4. Sommers, Christina (March 1991). "ARGUMENTUM AD FEMINAM". Journal of Social Philosophy. 22 (1): 5–19. doi:10.1111/j.1467-9833.1991.tb00016.x. ISSN 0047-2786.
  5. Walton, Douglas (2008). Informal Logic: A Pragmatic Approach. Cambridge University Press. p. 190.
  6. Bowell, Tracy; Kemp, Gary (2010). Critical Thinking: A Concise Guide. Abingdon, Oxon: Routledge. pp. 210–213. ISBN 978-0-415-47183-1.
  7. Copi, Irving M. (1986). Informal Logic. Macmillan. pp. 112–113. ISBN 978-0-02-324940-2.
  8. Fowler, H. W. (1926), A Dictionary of Modern English Usage (under Technical Terms)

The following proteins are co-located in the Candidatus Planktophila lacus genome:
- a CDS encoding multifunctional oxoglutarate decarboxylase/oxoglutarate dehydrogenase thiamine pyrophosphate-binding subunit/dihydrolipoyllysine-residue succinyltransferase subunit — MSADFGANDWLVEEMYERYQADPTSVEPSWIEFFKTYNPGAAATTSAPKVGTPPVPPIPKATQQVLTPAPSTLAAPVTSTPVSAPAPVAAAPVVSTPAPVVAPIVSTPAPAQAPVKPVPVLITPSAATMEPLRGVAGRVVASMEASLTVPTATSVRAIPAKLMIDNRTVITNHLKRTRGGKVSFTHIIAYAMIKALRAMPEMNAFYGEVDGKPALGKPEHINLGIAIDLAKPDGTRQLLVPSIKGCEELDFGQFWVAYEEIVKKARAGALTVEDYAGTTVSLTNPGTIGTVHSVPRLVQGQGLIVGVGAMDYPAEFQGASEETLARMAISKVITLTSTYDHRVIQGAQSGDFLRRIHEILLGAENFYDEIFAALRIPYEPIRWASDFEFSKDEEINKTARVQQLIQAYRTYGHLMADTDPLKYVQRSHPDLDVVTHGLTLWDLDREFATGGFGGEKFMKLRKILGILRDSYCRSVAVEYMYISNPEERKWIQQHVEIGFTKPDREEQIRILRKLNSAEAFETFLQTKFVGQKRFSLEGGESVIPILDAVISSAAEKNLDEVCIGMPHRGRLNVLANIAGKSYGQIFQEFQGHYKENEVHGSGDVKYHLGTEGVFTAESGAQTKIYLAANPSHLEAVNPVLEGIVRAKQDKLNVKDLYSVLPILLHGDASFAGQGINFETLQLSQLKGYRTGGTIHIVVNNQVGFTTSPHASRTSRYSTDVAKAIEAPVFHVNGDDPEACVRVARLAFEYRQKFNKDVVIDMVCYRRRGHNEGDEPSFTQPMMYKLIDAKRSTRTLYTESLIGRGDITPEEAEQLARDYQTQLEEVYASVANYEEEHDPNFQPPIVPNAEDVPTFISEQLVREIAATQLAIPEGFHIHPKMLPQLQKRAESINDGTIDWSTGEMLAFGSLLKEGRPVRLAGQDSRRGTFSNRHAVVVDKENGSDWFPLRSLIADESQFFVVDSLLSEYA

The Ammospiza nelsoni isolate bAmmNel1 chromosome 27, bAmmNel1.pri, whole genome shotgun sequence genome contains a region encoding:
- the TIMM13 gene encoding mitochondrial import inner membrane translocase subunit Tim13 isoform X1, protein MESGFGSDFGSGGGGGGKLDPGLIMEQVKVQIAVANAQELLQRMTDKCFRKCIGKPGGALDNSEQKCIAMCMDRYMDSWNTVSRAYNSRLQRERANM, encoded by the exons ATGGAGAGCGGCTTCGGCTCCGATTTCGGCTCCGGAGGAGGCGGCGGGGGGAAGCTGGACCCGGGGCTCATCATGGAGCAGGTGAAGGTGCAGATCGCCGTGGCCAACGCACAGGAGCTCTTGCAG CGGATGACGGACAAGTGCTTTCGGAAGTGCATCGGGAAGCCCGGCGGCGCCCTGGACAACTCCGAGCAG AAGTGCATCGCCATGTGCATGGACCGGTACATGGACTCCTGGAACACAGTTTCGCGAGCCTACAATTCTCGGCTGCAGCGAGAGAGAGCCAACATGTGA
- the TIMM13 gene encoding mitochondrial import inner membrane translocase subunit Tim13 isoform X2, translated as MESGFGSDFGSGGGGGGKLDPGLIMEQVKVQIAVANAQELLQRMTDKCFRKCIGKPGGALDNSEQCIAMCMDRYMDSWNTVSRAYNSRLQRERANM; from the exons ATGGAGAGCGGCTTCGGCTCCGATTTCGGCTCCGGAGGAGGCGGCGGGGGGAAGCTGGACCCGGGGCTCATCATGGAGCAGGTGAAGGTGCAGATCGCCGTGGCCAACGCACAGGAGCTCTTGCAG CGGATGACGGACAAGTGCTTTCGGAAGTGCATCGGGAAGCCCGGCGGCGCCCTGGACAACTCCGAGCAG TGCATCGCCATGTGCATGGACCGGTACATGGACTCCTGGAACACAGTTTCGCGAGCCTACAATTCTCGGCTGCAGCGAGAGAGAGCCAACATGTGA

10. Walton, Douglas (1998). Ad Hominem Arguments. University of Alabama Press. pp. 18–21. ISBN 978-0-8173-0922-0.
  11. Curtis, Gary N. "Argumentum ad Hominem". Fallacy Files. Archived from the original on 20 September 2007. Retrieved 2007-09-10.
  12. Arp, Robert; Barbone, Steven; Bruce, Michael (2019). Bad Arguments: 100 of the Most Important Fallacies n Western Philosophy. Wiley Blackwell. p. 83. ISBN 9781119167907.
  13. Walton, Douglas (2008). Informal Logic: A Pragmatic Approach. Cambridge University Press. p. 170.
  14. Taylor, Charles (1995). "Explanation and Practical Reason". Philosophical Arguments. Harvard University Press. pp. 34–60. ISBN 9780674664760.

Further reading

  • Hurley, Patrick (2000). A Concise Introduction to Logic (7th ed.). Wadsworth. pp. 125–128, 182. ISBN 978-0-534-52006-9.
  • Copi, Irving M.; Cohen, Carl. Introduction to Logic (8th ed.). pp. 97–100.
  • Walton, Douglas (1998). Ad Hominem Arguments. Tuscaloosa: University Alabama Press.